The 2025 Taskforce report says Fonterra hasn’t lived up to its promise and it should convert to a conventional corporate structure.
Fonterra is New Zealand’s largest company. It is a private company, owned by its shareholders, and we have studiously avoided commenting on individual private companies elsewhere in this report.
However, Fonterra exists in its current dominant position only because of exceptions granted to the Commerce Act to allow it to form. The Dairy Industry Restructuring Act continues to influence it and the sector as a whole.
Fonterra’s performance matters for New Zealand and in view of Parliament’s role in the creation of Fonterra, the Government has a legitimate strong interest in the future structure of the company in a way that it would not if a more competitive model had been adopted earlier.
As with so many state-sponsored or facilitated businesses, Fonterra has not lived up to the promise sold to New Zealanders when it was allowed to form.
We do not believe that in its present cooperative structure it can do so, and we believe it is important for the long-term health of the dairy industry in New Zealand, and hence for farmer shareholders, that a transition to a conventional corporate form with outside traded capital occurs expeditiously.
That choice is one that is in the hands of farmers, but we believe it is important that the Government keeps legitimate pressure on, using any appropriate instruments to encourage the transition to be made. No consideration of accommodation for Fonterra on any other front should be countenanced until the transformation of the company is irreversibly underway.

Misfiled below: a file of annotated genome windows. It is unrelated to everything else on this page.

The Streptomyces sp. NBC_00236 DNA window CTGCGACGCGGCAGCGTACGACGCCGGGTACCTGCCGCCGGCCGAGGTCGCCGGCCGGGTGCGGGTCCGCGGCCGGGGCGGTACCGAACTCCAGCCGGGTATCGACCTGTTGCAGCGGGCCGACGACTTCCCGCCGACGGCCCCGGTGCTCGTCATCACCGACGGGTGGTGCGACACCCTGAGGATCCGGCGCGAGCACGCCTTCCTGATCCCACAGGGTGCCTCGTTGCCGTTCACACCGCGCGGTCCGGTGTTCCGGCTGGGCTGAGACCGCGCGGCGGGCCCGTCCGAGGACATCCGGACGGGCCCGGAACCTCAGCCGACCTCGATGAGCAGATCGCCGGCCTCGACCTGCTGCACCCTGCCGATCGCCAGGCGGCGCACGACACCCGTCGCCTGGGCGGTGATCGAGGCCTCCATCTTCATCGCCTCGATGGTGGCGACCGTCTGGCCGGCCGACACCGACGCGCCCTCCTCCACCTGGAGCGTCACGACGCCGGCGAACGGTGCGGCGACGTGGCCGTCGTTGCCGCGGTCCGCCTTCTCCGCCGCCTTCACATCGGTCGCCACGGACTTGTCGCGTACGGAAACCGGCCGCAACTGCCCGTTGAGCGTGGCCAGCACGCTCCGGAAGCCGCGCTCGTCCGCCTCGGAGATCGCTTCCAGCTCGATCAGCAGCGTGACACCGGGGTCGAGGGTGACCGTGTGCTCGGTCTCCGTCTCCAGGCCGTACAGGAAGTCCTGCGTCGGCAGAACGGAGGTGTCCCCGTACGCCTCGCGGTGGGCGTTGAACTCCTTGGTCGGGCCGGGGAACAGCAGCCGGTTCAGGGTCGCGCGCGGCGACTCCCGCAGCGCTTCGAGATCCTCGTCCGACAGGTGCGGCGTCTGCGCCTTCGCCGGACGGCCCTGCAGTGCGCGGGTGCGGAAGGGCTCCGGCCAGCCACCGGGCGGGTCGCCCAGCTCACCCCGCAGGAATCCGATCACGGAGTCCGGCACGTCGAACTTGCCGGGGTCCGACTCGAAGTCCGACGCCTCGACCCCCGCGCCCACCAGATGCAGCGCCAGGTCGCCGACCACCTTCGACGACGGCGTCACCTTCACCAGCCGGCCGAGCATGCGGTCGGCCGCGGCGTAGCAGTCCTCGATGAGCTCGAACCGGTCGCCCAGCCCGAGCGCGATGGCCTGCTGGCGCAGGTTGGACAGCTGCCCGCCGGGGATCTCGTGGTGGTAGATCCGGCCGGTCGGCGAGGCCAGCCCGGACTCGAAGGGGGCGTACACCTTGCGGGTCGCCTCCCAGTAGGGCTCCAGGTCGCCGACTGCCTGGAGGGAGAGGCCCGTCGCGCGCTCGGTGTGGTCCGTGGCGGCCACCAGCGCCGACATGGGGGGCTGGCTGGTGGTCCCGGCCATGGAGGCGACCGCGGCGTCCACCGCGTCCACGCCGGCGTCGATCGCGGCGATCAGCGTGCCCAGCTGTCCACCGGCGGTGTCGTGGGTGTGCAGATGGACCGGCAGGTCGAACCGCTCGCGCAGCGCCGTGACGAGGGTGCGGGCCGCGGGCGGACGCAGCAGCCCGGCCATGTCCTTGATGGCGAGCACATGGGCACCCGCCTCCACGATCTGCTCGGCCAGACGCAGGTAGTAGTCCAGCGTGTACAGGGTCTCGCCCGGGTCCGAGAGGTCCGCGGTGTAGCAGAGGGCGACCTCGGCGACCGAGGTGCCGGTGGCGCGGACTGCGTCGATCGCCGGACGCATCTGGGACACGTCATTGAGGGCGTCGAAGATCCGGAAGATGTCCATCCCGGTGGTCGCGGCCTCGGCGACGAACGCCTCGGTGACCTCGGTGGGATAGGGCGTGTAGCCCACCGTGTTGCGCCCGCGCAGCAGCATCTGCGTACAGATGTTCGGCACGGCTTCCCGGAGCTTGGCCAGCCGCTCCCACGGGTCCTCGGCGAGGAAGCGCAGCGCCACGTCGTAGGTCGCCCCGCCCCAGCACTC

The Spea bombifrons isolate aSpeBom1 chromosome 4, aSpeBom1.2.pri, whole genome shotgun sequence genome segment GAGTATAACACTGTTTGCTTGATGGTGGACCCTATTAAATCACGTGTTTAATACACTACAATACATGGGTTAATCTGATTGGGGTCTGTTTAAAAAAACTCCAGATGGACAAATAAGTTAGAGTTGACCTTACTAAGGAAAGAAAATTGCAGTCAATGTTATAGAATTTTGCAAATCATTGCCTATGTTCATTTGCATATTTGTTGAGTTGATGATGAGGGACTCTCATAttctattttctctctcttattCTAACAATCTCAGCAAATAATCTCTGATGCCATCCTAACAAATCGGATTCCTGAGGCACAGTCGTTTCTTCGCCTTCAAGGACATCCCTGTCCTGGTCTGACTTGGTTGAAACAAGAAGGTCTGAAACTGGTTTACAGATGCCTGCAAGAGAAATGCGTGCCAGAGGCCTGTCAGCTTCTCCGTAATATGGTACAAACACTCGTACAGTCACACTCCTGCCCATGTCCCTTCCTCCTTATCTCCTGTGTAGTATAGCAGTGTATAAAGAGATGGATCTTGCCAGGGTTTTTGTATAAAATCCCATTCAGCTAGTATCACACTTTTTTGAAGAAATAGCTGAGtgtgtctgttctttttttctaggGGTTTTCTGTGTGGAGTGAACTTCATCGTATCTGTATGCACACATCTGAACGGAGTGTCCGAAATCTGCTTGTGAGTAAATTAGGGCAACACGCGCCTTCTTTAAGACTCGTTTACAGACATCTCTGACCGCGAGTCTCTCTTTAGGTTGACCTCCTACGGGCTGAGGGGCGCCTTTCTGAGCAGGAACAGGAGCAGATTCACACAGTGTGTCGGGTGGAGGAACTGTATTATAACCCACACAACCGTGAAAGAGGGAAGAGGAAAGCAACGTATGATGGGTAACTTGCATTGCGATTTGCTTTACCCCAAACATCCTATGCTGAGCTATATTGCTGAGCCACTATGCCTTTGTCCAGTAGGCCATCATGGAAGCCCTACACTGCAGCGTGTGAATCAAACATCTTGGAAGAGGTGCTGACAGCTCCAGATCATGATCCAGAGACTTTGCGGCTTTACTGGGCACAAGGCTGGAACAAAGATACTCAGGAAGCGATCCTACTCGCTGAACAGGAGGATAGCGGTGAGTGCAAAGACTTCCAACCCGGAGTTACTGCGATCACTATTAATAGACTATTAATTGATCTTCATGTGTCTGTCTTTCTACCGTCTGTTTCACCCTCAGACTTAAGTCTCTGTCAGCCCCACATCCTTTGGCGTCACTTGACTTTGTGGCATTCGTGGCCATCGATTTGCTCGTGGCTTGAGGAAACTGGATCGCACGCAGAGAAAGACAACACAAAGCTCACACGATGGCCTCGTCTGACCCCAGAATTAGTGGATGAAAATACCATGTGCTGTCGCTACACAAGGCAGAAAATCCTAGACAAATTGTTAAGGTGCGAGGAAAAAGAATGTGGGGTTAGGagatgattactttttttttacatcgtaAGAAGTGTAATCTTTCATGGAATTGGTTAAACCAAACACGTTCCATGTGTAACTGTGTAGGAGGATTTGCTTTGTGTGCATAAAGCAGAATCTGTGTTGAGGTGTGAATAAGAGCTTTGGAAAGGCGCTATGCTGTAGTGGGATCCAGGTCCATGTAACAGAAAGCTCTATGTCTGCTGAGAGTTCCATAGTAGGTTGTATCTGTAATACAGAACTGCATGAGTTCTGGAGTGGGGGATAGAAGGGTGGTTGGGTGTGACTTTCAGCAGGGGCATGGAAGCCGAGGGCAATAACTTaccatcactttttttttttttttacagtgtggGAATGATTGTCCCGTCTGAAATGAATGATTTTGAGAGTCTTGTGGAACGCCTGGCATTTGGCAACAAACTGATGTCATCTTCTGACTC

I’m pleased the report acknowledges that the company is owned by its supplier shareholders and its future is in their hands.
Whatever anyone says about Fonterra’s role in the economy and its importance to New Zealand, farmers have shown little appetite for a public listing before and are unlikely to support the idea now.
I’m also intrigued that the recommendation for Fonterra is being made by a taskforce chaired by Don Brash. He is one of the men behind Oceania Dairy Group which is planning to build a milk processing plant near Waimate in South Canterbury.
I am not accusing him of any bias, in fact the opposite is the case. If Fonterra was operating as well as the 2025 Taskforce thinks it ought to be it would be much harder for new competitors to gain traction.
Criticism of Fonterra from farmers has quietened since the forecast pay out was increased but global prices are expected to fall when new season supplies from Europe and the USA reach the market early next year.
However, those unhappy with the co-operative are more likely to move their milk to another processor than to agitate for it to change its structure.